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Generators

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Generators Overview

A generator is a machine that converts one form of energy into another. It will convert chemical or mechanical energy into electrical energy. Generators will often use pistons, motors, engines, turbines, cranks, pistons, and other sources of mechanistic energy. Furthermore, generators often use chemicals or other materials that produce electricity when ignited or mixed.

I should point out that generators do not produce electricity itself. They simply produce a flow of electricity by driving electrons from an outside source to flow through an electrical circuit.

A portable generator or engine-generator is the combination of an engine and an electrical generator. When these two pieces of equipment are mounted together, they form a single unit. Although the common term for this unit is ‘Generator’, it is sometimes referred to as an engine generator.

 

The components of a generator

Generally, a generator will include an:

  • Engine regulator which governs the regular speed of the generator
  • A cooling system to regulate the running temperature
  • Voltage regulator or voltage governor
  • Fuel supply system

 

You will find some of the larger units (1 KW and more) equipped with a battery operated electric starter motor.  Whereas to start the very large generator units, compressed air may be used.

 

Different Types of generators:

Standby Generators; these are emergency stationary generators designed to kick in and run all or most of your business and home appliances or electrical systems when there is a power outage. They often have an automated starting system which trips on when there is a power cut. A transfer switch will disconnect the power load from the mains in the case of a power failure and then connect it to the generator unit.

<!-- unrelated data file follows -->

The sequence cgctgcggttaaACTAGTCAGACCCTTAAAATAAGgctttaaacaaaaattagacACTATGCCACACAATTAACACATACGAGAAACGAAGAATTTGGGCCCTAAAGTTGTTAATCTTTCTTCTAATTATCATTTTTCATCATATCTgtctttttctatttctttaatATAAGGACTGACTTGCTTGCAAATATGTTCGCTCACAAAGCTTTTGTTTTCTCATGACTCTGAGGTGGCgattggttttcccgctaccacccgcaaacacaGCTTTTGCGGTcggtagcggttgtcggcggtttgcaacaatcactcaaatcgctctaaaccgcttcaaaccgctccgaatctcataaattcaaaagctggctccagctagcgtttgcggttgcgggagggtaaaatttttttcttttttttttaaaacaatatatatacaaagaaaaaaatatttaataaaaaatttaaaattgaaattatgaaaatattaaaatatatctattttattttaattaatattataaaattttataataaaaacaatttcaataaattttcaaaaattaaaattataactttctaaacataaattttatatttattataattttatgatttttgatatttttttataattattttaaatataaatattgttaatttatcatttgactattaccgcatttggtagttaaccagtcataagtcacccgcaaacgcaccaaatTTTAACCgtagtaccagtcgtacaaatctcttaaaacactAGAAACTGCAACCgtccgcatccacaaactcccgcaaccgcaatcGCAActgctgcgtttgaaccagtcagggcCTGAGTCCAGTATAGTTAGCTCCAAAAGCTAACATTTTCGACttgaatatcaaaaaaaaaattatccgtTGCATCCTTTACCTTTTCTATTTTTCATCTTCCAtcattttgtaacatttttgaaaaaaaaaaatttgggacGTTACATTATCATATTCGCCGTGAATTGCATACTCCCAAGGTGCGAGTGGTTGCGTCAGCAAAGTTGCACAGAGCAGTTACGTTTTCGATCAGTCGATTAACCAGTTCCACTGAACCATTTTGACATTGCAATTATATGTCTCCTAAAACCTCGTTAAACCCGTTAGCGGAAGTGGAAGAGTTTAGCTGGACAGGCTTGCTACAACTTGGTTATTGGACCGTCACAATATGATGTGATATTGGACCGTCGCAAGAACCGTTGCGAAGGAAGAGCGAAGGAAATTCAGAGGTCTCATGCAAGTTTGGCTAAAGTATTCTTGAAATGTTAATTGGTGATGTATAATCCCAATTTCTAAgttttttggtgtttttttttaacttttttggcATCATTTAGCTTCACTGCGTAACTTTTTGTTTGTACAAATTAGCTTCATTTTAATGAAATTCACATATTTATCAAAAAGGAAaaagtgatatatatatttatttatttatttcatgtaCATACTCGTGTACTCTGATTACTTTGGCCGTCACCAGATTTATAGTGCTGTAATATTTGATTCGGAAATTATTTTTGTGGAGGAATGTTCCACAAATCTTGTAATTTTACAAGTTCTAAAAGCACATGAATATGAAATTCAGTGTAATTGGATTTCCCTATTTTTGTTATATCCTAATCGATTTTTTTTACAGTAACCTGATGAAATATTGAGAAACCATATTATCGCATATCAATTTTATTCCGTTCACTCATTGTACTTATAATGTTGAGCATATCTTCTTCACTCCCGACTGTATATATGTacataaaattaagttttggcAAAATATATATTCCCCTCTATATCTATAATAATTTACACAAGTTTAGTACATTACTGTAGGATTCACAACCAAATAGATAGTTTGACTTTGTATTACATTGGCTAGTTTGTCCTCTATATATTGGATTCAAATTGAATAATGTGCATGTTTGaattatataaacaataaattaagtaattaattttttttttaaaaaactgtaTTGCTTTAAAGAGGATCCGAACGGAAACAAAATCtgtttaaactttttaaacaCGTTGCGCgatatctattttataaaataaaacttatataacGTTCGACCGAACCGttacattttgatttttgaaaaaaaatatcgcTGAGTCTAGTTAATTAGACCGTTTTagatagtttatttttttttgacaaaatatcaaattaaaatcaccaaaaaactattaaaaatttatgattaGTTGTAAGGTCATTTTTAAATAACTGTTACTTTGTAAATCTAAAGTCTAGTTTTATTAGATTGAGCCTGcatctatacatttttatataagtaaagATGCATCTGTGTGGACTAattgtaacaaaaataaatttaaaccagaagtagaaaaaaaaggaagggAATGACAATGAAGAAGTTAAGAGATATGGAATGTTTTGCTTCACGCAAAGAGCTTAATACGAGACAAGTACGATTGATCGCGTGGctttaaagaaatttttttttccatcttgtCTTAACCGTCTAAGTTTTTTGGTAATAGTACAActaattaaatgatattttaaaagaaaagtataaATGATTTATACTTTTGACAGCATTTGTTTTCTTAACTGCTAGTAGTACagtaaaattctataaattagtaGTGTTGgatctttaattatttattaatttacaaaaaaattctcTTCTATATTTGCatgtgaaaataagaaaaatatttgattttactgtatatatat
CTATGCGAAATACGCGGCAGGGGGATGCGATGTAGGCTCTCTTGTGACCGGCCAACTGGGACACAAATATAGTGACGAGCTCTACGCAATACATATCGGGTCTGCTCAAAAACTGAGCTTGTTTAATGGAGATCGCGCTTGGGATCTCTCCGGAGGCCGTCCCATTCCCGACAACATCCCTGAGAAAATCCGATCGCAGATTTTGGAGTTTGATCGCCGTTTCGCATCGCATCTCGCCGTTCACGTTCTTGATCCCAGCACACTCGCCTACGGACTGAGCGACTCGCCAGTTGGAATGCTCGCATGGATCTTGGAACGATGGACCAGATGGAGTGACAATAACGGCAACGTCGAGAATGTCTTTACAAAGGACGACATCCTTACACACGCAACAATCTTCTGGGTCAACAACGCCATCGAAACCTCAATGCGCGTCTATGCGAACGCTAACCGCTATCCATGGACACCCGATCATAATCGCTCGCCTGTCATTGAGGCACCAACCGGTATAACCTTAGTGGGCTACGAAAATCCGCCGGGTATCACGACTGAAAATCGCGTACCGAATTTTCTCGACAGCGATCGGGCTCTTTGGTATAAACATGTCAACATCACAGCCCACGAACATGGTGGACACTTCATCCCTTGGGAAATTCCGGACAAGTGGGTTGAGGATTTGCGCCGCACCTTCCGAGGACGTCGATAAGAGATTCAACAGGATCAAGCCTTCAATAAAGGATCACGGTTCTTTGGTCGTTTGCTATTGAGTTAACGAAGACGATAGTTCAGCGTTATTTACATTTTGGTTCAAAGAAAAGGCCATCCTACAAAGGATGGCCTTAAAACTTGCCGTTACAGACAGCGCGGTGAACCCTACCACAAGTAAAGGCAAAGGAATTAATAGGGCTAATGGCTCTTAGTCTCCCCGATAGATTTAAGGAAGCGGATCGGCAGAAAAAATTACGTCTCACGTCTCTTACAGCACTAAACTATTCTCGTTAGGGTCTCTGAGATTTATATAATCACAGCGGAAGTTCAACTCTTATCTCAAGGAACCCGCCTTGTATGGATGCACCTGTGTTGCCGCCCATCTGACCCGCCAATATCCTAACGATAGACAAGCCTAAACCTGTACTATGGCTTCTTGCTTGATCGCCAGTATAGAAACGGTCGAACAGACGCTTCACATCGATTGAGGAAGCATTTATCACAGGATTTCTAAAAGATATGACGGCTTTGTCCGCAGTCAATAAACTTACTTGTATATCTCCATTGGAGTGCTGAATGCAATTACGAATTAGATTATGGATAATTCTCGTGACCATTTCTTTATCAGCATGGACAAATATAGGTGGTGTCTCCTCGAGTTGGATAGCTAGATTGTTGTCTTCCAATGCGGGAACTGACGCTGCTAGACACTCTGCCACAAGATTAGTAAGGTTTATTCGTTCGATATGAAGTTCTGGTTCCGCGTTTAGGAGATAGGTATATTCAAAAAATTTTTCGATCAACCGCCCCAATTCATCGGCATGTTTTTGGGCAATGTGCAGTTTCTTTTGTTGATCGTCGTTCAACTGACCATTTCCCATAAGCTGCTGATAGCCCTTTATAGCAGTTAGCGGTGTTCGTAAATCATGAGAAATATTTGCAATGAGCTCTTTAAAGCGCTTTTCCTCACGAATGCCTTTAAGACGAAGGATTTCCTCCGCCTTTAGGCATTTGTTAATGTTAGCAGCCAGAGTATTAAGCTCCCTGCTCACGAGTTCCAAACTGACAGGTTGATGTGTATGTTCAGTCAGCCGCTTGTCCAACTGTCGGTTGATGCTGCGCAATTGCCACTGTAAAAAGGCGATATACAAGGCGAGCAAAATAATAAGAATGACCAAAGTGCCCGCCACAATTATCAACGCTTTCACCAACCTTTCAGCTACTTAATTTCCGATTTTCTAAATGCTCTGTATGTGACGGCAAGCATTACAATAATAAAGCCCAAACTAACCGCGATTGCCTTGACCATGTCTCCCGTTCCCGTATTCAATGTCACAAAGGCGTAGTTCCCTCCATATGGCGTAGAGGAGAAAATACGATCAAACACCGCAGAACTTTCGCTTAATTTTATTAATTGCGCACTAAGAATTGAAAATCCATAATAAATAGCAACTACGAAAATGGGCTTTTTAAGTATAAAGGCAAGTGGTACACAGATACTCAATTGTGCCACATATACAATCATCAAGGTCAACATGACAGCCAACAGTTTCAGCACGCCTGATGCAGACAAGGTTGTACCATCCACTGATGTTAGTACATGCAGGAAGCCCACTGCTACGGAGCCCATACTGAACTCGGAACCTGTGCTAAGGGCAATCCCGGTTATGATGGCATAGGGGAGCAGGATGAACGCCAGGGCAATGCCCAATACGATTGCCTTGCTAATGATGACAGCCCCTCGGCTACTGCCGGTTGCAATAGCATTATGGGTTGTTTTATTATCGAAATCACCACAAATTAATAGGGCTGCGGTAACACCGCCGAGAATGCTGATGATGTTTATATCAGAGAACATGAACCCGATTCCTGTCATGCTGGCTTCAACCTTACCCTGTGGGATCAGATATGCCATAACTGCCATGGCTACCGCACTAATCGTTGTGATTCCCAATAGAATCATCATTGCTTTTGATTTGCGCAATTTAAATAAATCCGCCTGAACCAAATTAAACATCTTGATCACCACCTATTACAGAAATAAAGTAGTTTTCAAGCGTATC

PTO Generators; these generators work off a tractor and are handy units for around the farm or yard. They are available in three phase or single phase and produce up to 155 kW of power. 

Two Bearing Generators; are often seen on service trucks. They use a pulley system in a variety of power sources.

Industrial and Portable Construction Generators; widely used on various job sites and industrial situations. They are usually very portable and easy to move around construction sites. These generators come in three phase or single phase and are powered by diesel or gasoline. 180 Hz of power is available for the high-cycle vibrators and 60 Hz of power for your standard electric tools.

Vehicle-Mounted Generators; they stand mounted on vehicles for many purposes including emergencies, and for the application in mining, spray foam, construction, etc.  

Portable RV/Recreational Generators; these generators are super quiet with their inverter technology, making them ideal for recreational use and areas where it is desirable to reduce noise. Powered by petrol, they are also ideal for computers with their sensitive electronics. 

Welder Generators: these units run on either diesel or petrol and are a combination of a generator with welding capabilities available within the unit.